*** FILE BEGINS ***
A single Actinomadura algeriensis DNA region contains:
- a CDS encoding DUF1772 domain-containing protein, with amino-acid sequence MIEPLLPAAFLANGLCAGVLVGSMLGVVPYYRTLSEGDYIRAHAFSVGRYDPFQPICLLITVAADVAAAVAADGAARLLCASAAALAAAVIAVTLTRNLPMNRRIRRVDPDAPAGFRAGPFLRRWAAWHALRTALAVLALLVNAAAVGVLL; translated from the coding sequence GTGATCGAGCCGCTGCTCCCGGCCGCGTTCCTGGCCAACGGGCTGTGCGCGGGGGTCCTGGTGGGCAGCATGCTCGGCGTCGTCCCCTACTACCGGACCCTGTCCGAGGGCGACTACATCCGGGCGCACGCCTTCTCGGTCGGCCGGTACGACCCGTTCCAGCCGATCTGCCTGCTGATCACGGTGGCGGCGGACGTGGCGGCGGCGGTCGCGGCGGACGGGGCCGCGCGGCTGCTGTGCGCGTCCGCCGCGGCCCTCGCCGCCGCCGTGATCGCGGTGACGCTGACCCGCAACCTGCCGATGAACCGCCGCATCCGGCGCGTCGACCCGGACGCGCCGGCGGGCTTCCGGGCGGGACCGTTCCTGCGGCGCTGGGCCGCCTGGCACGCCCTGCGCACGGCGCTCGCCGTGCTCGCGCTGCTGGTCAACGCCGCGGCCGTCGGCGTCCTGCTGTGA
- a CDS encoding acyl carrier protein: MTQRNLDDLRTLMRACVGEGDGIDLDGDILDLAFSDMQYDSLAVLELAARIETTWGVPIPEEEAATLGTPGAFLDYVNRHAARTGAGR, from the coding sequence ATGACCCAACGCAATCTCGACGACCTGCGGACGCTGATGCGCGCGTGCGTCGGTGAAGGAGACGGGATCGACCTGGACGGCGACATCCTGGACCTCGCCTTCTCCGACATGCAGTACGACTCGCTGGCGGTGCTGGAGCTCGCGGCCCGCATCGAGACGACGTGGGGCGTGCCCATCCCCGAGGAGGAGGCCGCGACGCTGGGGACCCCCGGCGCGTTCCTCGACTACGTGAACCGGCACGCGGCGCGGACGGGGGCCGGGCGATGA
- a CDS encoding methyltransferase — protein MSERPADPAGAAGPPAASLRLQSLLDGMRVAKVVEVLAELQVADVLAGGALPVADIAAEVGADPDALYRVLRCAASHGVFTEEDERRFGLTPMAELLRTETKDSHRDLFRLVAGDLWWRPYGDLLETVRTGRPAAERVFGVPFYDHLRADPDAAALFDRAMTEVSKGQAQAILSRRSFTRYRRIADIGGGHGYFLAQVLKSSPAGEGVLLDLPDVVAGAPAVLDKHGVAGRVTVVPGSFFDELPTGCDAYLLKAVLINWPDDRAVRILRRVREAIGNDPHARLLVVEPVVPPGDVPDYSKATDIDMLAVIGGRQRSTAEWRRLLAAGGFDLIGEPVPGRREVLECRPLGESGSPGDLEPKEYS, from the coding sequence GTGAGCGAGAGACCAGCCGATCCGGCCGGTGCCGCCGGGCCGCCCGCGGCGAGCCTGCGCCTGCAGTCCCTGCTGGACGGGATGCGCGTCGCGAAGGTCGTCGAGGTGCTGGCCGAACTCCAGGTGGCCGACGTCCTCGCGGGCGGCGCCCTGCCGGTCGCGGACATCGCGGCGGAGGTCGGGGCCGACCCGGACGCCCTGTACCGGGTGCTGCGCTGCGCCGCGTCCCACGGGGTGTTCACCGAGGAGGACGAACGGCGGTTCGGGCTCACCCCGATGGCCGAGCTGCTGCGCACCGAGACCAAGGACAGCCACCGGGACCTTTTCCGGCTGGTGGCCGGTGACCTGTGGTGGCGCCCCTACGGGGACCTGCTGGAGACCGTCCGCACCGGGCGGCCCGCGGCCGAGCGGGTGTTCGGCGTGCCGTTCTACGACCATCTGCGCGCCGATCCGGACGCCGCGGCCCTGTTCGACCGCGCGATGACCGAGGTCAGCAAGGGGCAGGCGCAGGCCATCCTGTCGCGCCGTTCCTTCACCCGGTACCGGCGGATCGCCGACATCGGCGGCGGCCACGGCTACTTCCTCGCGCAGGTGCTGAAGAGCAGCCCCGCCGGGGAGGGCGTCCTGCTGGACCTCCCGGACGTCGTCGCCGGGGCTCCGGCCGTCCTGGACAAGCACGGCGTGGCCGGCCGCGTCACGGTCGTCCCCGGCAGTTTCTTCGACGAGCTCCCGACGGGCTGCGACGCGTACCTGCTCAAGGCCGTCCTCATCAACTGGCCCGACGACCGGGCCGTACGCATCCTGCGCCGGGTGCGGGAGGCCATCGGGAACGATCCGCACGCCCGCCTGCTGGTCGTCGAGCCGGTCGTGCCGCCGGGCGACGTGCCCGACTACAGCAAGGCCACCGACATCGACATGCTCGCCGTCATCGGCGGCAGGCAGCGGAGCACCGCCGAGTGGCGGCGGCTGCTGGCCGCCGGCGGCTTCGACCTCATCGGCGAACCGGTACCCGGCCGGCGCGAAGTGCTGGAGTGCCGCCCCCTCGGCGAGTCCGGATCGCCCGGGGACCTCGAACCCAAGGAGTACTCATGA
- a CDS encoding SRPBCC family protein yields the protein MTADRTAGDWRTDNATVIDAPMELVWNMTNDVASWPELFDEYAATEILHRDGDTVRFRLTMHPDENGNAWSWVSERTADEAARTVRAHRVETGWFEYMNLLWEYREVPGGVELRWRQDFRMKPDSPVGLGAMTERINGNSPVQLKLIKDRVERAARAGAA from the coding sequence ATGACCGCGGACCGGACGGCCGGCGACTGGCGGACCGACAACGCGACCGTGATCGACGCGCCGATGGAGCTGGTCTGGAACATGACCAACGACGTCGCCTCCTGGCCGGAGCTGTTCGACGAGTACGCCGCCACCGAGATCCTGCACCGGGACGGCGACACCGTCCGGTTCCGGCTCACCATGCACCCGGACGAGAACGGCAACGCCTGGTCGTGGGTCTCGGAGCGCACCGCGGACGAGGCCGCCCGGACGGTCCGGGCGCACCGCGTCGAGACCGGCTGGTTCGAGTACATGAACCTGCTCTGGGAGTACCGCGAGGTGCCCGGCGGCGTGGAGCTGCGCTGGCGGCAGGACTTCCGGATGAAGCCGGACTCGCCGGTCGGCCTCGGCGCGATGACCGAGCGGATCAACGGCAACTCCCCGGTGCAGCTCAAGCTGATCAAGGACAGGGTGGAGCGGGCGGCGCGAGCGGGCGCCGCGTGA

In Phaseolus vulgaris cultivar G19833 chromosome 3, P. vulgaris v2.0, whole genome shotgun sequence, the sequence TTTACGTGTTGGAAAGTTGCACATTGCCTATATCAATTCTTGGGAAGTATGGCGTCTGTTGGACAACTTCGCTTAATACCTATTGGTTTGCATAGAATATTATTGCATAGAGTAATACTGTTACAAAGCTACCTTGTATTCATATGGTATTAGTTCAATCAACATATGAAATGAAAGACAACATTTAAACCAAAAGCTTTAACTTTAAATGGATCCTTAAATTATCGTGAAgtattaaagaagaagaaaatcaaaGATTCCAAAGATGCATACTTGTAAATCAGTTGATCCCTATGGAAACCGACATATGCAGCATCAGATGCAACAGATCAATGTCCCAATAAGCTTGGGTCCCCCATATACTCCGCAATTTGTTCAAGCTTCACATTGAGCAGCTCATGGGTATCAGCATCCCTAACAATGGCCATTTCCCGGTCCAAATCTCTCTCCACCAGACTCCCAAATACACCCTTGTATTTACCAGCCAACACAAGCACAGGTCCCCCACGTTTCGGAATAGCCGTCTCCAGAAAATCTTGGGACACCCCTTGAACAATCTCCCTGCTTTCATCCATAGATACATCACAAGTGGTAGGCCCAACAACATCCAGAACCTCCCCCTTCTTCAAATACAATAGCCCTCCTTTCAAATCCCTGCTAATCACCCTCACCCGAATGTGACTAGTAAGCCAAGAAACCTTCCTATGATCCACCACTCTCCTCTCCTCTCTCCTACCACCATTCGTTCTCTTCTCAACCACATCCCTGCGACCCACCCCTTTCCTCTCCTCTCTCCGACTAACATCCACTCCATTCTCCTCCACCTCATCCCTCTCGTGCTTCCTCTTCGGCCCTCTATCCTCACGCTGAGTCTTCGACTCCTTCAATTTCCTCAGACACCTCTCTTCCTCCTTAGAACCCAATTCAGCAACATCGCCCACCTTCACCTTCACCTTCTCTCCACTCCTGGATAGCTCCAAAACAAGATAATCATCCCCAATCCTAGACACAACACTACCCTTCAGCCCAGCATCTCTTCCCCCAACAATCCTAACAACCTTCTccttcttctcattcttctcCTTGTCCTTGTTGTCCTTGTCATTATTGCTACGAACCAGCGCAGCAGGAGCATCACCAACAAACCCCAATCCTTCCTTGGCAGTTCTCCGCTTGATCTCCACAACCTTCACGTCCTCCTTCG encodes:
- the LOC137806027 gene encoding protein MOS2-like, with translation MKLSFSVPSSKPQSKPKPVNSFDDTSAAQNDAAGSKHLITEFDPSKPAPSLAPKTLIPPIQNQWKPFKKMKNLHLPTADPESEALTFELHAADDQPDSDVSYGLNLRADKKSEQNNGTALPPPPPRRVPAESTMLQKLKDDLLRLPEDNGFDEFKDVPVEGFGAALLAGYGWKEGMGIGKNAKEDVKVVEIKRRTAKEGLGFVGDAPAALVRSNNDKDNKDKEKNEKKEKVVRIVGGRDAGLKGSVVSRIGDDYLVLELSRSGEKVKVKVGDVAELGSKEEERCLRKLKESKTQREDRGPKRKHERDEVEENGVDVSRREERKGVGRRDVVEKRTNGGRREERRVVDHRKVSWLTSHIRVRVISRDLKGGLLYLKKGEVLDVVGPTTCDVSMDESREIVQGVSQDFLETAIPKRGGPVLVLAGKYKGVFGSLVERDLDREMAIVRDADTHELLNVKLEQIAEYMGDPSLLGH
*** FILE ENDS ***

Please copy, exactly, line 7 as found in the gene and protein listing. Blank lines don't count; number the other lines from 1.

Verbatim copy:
- the LOC137806027 gene encoding protein MOS2-like, with translation MKLSFSVPSSKPQSKPKPVNSFDDTSAAQNDAAGSKHLITEFDPSKPAPSLAPKTLIPPIQNQWKPFKKMKNLHLPTADPESEALTFELHAADDQPDSDVSYGLNLRADKKSEQNNGTALPPPPPRRVPAESTMLQKLKDDLLRLPEDNGFDEFKDVPVEGFGAALLAGYGWKEGMGIGKNAKEDVKVVEIKRRTAKEGLGFVGDAPAALVRSNNDKDNKDKEKNEKKEKVVRIVGGRDAGLKGSVVSRIGDDYLVLELSRSGEKVKVKVGDVAELGSKEEERCLRKLKESKTQREDRGPKRKHERDEVEENGVDVSRREERKGVGRRDVVEKRTNGGRREERRVVDHRKVSWLTSHIRVRVISRDLKGGLLYLKKGEVLDVVGPTTCDVSMDESREIVQGVSQDFLETAIPKRGGPVLVLAGKYKGVFGSLVERDLDREMAIVRDADTHELLNVKLEQIAEYMGDPSLLGH